The Whale Sanctuary Project is organizing a team of experts from non-profits and other NGO’s to go to Srednyaya Bay in Primorsky Region on the Far East coast of Russia and assess the condition of the orca and beluga whales being held there.
Jean-Michel Cousteau, explorer, environmentalist and special advisor to the Whale Sanctuary Project, has been invited by the Governor of the Primorsky Region to visit the notorious so-called “whale jail,” where 10 orcas and 87 belugas are languishing in icy sea pens.
The team is prepared to travel to Srednyaya Bay as soon as approval is given by the federal government.
The mission will be to take stock of the whales’ health and to advise Russian authorities on a plan to rehabilitate them and to assist in preparing the whales to be returned to open ocean waters where there is sufficient prey.
Simultaneously, members of our Board and Advisors, including Naomi Rose, Ingrid Visser, Don Baur, Heather Rally, Jeff Foster, Katy Foster, and Lori Marino have been participating in a letter from scientists, coordinated by Mark Palmer of Earth Island Institute, that presents the scientific evidence against keeping these whales in captivity. They have included numerous scientific papers to provide data to Russian leaders.
The whales were captured from the Sea of Okhotsk, on the east coast of Russia, by a group of companies who reportedly intended to sell them to entertainment parks in China. (A single orca can fetch more than $6 million in the booming Chinese theme park industry.)
Worldwide outrage at the treatment of these whales has been growing since the time the first whales were captured last summer. In January, Cousteau, Charles Vinick of the Whale Sanctuary Project, David Phillips of Earth Island Institute (and Whale Sanctuary Project board member), and Roger Payne of Ocean Alliance sent a letter to President Putin, commending the Russian Government for prohibiting the sale of these whales to China and offering assistance in the release. The Governor of Primorsky Region responded with an invitation for Jean-Michel Cousteau to come to the Region.
Well-known personalities have joined the campaign to save the whales. In February, actor Leonardo DiCaprio, who has worked with President Putin on other wildlife projects, he asked his followers on Twitter to “join me in speaking out against the inhumane capture of orcas and belugas in Russia” by signing a petition on Change.org. The petition has so far garnered more than a million signatures.
On March 1st, Kremlin spokesperson Dmitry Peskov said that Putin had “made the relevant order” and that the President hoped “the problem around the killer whales will be resolved in a very short time and that they will be released.”
In response to this news and to the public invitation from Oleg Nikolayevich, Governor of the Primorsky region, Cousteau sent him a personal letter, offering his assistance.
“We hope that our experience can assist the Russian government and scientific community develop and implement a plan for the cetaceans in Srednyaya Bay,” he wrote to the Governor. “I strongly believe that the best outcome for the orcas and belugas is to be rehabilitated and returned to the wild, not to be committed to a life in captivity in aquariums. I and my team stand ready to assist Russian authorities to make a successful return of the orcas and belugas to the wild a reality.”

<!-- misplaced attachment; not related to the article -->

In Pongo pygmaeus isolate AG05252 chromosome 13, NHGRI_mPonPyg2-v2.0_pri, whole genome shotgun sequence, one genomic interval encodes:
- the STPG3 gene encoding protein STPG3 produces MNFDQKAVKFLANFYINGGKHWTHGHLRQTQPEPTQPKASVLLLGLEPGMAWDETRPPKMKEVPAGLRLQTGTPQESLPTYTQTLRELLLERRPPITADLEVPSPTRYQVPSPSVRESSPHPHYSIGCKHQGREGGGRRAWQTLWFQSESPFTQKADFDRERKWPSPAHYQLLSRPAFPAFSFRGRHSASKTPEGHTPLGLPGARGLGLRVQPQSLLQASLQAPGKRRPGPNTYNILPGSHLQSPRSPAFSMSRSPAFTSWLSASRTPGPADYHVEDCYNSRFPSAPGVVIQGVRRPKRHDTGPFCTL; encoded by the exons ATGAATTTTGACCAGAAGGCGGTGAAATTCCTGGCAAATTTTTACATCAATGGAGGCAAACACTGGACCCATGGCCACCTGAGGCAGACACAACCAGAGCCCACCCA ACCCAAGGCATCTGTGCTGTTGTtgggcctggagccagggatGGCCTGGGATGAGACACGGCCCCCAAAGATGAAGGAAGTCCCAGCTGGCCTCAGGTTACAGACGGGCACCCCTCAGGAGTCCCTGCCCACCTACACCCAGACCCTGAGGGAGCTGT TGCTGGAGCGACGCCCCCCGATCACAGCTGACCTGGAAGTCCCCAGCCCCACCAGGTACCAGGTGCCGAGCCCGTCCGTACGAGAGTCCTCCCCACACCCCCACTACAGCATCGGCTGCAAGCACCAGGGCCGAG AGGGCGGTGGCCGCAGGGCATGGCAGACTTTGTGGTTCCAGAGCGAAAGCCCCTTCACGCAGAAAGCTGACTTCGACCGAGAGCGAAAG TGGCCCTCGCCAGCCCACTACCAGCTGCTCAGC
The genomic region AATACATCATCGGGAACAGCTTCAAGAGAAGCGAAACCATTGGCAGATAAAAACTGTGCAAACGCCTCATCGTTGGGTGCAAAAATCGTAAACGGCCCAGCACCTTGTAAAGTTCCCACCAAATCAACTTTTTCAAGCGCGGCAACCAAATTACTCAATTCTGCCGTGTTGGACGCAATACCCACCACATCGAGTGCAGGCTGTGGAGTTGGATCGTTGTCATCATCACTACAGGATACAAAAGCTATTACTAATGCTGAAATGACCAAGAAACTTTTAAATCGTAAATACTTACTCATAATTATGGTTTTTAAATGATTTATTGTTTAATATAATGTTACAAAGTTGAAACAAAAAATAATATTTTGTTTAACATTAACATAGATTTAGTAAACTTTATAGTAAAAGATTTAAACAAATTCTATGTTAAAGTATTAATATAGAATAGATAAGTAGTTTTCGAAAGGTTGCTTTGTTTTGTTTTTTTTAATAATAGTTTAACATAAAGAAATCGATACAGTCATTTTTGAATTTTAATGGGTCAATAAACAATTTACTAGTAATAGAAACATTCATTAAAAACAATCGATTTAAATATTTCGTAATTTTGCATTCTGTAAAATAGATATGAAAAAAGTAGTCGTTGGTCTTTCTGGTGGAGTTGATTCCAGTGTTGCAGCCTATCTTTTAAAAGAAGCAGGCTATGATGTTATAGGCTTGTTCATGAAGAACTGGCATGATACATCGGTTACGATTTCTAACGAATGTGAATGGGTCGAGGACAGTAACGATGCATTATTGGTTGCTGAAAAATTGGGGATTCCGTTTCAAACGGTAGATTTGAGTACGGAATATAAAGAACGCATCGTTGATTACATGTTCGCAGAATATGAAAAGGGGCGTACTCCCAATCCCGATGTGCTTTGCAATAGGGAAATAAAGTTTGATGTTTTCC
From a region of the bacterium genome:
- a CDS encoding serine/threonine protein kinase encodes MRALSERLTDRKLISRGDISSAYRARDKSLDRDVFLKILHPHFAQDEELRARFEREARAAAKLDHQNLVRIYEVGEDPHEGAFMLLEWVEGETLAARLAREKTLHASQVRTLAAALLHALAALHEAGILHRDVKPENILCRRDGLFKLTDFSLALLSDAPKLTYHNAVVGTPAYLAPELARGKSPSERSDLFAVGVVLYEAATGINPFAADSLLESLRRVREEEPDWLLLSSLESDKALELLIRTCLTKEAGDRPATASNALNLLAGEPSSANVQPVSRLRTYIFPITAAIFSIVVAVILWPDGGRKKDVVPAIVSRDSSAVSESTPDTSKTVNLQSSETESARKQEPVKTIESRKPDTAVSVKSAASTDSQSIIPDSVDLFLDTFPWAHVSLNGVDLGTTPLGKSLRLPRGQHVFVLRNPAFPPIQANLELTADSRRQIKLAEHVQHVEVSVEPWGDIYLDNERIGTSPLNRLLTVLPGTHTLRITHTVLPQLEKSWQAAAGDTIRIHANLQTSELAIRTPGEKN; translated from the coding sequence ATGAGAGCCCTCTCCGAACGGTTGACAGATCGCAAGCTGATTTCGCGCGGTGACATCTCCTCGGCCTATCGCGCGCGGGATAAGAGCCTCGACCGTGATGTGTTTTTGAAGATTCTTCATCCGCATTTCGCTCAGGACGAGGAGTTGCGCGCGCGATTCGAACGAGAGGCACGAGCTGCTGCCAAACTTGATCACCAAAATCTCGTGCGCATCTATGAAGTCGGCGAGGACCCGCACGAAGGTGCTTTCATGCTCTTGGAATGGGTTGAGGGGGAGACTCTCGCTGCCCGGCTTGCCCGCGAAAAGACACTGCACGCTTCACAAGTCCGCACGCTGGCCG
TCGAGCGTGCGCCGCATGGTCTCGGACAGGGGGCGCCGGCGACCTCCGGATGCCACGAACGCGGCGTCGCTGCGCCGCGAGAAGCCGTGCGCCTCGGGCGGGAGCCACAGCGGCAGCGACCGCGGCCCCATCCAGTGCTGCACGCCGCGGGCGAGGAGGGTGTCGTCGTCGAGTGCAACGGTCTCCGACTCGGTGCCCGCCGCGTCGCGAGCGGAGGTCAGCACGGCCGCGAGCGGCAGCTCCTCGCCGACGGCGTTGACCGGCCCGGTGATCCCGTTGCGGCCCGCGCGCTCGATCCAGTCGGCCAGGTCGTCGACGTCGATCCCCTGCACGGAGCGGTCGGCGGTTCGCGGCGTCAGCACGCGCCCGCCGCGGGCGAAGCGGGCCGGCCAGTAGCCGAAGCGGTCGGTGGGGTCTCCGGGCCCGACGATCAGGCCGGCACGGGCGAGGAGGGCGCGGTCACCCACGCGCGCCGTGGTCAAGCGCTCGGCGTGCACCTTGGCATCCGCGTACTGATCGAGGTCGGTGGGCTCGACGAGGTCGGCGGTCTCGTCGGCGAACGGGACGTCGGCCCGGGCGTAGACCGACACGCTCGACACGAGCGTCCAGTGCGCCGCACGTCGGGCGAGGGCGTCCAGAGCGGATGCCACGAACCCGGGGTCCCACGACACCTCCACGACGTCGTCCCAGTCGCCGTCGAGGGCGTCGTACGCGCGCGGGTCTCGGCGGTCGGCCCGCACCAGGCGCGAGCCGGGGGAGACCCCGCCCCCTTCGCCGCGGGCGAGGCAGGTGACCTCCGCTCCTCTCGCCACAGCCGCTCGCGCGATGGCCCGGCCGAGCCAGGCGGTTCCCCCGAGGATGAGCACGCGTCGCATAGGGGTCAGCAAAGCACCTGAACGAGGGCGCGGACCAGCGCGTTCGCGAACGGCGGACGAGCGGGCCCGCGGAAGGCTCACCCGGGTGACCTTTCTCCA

Cousteau and Vinick have worked together on many projects on behalf of marine life, with Vinick serving for more than 25 years as Vice President of Ocean Futures Society and the Cousteau Society. So, together, with the team, they formulated the plan to travel to the Primorsky Region and provide assistance for the release of the whales. The team they have assembled will include:
- Jean-Michel Cousteau, oceanographer, environmentalist;
- Charles Vinick, Executive Director of the Whale Sanctuary Project (WSP) and senior advisor to Cousteau;
- Jeffrey Foster, WSP marine mammal expert and researcher, rehabilitation and release specialist;
- Ingrid Visser, PhD, marine mammal scientist and orca research, rehabilitation and release specialist, and WSP Advisory Group member;
- Katy Foster, WSP marine mammal researcher, rehabilitation and release coordination and documentation;
- Grigoriy Arkad’evich Tsidulko, marine mammal research specialist, expert of IUCN cetacean working group; former beluga whale trainer;
- Tatyana Evgenyevna Denisenko, Veterinarian, Assistant Professor in the Department of Microbiology of the K.I. Skryabin Moscow State Academy of Veterinary Medicine and Biotechnology;
- Tatiana Beley, Director and co-founder of “Delfa Center” and specialist in dolphin rescue and release.
The health and wellbeing of the whales has been declining by the day. Three of the belugas and one orca are no longer present in their tanks and are assumed by observers to have died.
Also, most, if not all, of these orcas and belugas are young. So, they will need to be released in waters where adult members of their populations are likely to be and where there is sufficient food for them.
In addition to the evaluation of the health of the animals, another critical factor will be developing a safe and practical program to transport and release the whales. With 10 orcas and 87 beluga whales being held in these pens, every step in the process must be very carefully planned and implemented.
Members of our team have the necessary experience to advise the Russian authorities on the preparation and initiation of such a plan. But Cousteau is emphasizing that time is of the essence if the whales are to be restored to a healthy condition so that they can be released to the open ocean.